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Nothing Was the Same Hardcover – September 15, 2009

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Product Details

  • Hardcover: 224 pages
  • Publisher: Knopf; 1 edition (September 15, 2009)
  • Language: English
  • ISBN-10: 0307265374
  • ISBN-13: 978-0307265371
  • Product Dimensions: 5.1 x 1 x 8.6 inches
  • Shipping Weight: 11.2 ounces
  • Average Customer Review: 4.3 out of 5 stars  See all reviews (40 customer reviews)
  • Amazon Best Sellers Rank: #526,283 in Books (See Top 100 in Books)

Editorial Reviews


"The great gift Jamison offers here, beyond her honesty and the beauty of her writing, is perspective: a cleared-eyed view of illness and death, sanity and insanity, love and grief . . . To write the truth with such passion and grace is remarkable enough. To do this in loving memory of a partner is tribute indeed."
—The Washington Post
"This is a finely told midlife love story, a romance as elegant as it is doomed . . . What a couple she and her husband . . . made! . . . Jamison writes simply and believably."
—AARP Magazine

"A unique account, filled with exquisitely wrought nuances of emotion, of her husband's death . . . In her brilliant explication distinguishing between madness and grief, her battle to remain sane is as stirring as his to beat cancer. "
"Elegiac and emotionally precise."
—Oprah Magazine
—Booklist (starred review)
"A soul-baring love letter. "
—Kirkus Reviews
"A superb read. "
—Library Journal (starred review)

About the Author

Kay Redfield Jamison is Professor of Psychiatry at the Johns Hopkins University School of Medicine and codirector of the Johns Hopkins Mood Disorders Center. She is also Honorary Professor of English at the University of St. Andrews in Scotland. She is the author of the national best sellers An Unquiet Mind and Night Falls Fast, as well as Exuberance and Touched with Fire; the coauthor of the standard medical text on manic-depressive (bipolar) illness; and the author or coauthor of more than one hundred scientific papers about mood disorders, creativity, and psychopharmacology. She is the recipient of numerous national and international scientific awards and of a John D. and Catherine T. MacArthur Fellowship.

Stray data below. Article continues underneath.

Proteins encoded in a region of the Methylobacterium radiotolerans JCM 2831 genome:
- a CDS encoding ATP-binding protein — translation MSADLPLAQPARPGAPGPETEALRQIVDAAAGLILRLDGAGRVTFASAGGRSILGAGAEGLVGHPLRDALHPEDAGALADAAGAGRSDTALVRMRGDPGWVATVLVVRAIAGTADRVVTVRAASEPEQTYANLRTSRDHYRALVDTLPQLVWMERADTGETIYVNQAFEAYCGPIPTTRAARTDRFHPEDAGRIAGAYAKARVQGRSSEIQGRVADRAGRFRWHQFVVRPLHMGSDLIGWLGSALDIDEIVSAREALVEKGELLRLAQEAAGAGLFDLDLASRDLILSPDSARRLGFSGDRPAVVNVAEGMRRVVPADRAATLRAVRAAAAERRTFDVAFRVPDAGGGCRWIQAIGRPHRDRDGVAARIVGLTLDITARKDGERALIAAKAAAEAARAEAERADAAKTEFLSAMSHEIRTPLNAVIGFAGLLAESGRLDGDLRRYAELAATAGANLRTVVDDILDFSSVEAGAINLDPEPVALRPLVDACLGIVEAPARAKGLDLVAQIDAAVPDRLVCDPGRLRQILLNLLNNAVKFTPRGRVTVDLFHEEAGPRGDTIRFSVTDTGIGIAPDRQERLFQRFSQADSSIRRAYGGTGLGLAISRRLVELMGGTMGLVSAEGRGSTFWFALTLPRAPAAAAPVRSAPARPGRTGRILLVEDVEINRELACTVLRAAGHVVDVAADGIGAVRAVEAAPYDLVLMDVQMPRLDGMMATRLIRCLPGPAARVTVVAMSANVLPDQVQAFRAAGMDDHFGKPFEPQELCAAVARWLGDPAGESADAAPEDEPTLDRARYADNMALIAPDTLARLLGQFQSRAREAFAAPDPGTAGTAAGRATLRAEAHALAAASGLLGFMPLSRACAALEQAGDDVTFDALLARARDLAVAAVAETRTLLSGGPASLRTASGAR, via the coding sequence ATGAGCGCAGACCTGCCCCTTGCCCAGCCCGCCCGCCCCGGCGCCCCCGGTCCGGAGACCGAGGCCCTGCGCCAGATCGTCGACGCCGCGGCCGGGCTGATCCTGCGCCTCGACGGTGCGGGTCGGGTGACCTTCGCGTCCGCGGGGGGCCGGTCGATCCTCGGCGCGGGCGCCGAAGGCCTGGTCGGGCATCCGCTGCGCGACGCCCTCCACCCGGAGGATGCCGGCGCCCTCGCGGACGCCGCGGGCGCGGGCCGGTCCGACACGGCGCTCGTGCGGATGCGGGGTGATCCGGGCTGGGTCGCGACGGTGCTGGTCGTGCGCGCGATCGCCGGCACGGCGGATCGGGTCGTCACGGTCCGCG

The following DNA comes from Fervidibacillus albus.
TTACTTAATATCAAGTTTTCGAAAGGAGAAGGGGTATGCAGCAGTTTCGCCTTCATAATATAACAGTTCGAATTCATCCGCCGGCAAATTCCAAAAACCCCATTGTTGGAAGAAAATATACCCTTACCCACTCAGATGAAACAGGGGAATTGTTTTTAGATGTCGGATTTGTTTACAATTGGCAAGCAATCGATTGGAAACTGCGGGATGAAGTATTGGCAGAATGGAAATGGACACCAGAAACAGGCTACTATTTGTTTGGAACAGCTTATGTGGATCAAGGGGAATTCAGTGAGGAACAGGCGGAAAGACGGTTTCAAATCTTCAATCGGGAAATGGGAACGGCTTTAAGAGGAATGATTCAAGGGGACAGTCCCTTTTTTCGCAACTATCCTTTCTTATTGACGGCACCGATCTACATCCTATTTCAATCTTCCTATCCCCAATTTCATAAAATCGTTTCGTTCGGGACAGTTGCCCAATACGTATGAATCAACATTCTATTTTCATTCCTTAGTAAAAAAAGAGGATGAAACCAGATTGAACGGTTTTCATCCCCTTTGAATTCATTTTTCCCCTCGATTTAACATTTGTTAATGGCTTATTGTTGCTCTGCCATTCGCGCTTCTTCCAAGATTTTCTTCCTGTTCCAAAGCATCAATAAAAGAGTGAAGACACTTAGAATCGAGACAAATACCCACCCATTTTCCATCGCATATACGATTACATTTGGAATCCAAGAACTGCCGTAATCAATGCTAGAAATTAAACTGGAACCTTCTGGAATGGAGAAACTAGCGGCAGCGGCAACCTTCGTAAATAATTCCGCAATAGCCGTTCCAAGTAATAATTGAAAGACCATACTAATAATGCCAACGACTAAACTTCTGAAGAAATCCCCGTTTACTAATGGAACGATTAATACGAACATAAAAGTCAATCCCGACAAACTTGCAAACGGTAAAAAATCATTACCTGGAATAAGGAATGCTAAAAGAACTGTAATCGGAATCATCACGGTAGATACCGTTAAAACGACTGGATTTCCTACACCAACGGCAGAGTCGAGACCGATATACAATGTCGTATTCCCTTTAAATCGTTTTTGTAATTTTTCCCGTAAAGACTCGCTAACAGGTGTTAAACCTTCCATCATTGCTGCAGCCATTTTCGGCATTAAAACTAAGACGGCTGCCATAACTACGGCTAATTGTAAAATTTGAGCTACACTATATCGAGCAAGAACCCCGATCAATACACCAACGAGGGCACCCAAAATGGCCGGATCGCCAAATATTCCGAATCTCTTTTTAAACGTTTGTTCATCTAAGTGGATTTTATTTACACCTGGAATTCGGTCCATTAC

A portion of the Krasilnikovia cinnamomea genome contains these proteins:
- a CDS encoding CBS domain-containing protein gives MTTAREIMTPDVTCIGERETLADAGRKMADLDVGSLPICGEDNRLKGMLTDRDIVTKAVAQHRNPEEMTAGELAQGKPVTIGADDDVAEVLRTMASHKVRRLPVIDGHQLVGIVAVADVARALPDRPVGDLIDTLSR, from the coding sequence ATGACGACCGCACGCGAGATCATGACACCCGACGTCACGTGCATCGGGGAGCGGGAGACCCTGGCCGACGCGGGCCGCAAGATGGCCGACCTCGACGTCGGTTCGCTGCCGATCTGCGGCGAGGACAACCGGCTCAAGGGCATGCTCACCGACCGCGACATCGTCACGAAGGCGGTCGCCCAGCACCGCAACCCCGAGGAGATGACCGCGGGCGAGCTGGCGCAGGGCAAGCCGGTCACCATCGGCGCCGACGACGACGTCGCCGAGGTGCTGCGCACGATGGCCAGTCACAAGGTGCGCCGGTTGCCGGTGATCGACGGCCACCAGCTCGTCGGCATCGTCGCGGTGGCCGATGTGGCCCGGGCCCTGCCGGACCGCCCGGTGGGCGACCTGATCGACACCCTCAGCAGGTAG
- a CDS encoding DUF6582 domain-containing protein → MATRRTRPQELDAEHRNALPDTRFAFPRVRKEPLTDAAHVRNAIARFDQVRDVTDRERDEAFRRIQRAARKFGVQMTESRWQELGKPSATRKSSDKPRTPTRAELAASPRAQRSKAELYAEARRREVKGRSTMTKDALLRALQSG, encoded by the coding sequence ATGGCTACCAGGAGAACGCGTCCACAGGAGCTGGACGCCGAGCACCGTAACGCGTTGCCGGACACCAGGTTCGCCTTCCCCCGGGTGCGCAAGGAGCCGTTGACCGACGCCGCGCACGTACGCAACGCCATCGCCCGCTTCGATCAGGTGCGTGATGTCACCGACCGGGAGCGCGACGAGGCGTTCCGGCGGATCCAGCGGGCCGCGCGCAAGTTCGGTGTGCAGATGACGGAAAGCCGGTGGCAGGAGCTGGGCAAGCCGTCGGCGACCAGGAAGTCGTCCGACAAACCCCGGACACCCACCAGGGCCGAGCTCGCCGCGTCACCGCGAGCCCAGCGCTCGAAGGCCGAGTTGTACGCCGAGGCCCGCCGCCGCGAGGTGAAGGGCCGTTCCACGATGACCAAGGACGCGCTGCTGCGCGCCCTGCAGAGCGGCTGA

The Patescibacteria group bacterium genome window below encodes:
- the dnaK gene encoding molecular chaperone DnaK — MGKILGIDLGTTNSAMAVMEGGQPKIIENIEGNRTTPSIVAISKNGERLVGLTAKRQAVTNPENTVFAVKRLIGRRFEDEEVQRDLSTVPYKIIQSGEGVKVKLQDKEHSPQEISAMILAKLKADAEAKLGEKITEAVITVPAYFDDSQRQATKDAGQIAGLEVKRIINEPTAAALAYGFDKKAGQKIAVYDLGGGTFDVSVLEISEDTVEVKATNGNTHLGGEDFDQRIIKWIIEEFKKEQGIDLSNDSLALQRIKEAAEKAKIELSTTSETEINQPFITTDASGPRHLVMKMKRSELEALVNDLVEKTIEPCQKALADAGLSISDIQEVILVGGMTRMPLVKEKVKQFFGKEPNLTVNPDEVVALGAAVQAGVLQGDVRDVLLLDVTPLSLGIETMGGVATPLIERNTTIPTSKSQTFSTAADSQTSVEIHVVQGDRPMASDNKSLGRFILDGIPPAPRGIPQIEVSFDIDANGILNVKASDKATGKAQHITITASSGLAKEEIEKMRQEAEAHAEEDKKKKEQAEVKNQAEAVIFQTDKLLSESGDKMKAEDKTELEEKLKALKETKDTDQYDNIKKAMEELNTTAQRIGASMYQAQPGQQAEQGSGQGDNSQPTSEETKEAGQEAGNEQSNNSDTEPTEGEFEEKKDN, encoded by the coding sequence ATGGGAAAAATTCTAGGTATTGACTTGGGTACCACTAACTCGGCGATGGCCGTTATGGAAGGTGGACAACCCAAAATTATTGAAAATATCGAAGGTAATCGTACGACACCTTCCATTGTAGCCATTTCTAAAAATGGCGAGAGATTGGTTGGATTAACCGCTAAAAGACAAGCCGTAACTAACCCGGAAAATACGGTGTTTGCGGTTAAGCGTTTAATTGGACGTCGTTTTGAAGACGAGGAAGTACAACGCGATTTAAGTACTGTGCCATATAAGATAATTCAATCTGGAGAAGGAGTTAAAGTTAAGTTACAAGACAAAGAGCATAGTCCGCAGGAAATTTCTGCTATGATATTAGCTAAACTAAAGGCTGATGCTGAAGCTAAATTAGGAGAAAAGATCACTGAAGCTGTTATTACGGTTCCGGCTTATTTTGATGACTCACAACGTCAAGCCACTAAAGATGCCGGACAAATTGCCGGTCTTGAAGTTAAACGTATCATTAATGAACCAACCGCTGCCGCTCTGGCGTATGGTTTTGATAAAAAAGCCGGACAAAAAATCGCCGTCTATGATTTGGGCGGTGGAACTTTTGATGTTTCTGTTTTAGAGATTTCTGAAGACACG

Customer Reviews

This book is beautifully written.
Donald E. Graham
In recounting her own journey through grief, Dr Jamison writes a celebration of life, of love and of shared experiences.
Jennifer Cameron-Smith
So, when I read that her new book of memoirs about her deceased husband was coming soon, I ordered it in advance.
Trudy Barnes

Most Helpful Customer Reviews

89 of 97 people found the following review helpful By Donald E. Graham on September 17, 2009
Format: Hardcover
This book is beautifully written. In keeping with Ms. Jamison's other books, it is an explosion of language unlike anything you will have read for a long time, all of it aimed at describing something very unusual in American literature: a happy marriage.

As readers of An Unquiet Mind will remember, Kay Jamison is an academic expert on manic depressive illness who is herself a manic depressive; her description of the illness in that book is the most vivid and understandable I have ever read.

I have been a friend both of Kay's and of her late husband, Richard Wyatt's. Knowing him did not prepare me for Nothing Was the Same. Richard was a man of great professional attainments and personal charm. Women will read about him and fall in love with his inconceivable thoughtfulness and powers of expression. Men will read about him and feel hopelessly inadequate (How could he so consistently say the right thing and come up with the right gesture? Who knows.)

It is hard to know who will pick up this unusual book. Those who do will enjoy it a great deal.
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38 of 39 people found the following review helpful By Story Circle Book Reviews on October 11, 2009
Format: Hardcover
Dr. Kay Redfield Jamison's new memoir Nothing Was the Same is a love story like no other--two exceptional people, each doctors, each contending with a life-threatening illness.

At age seventeen Dr. Jamison was diagnosed with manic-depressive illness. She lived through mania, paralyzing depressions, and a mercifully failed suicide attempt. In her Prologue she writes that manic depression is a kind of madness, such that she was determined to "avoid .perturbance. (such as falling in love). She believed she needed to "coddle" her brain and modify her life and thus her dreams.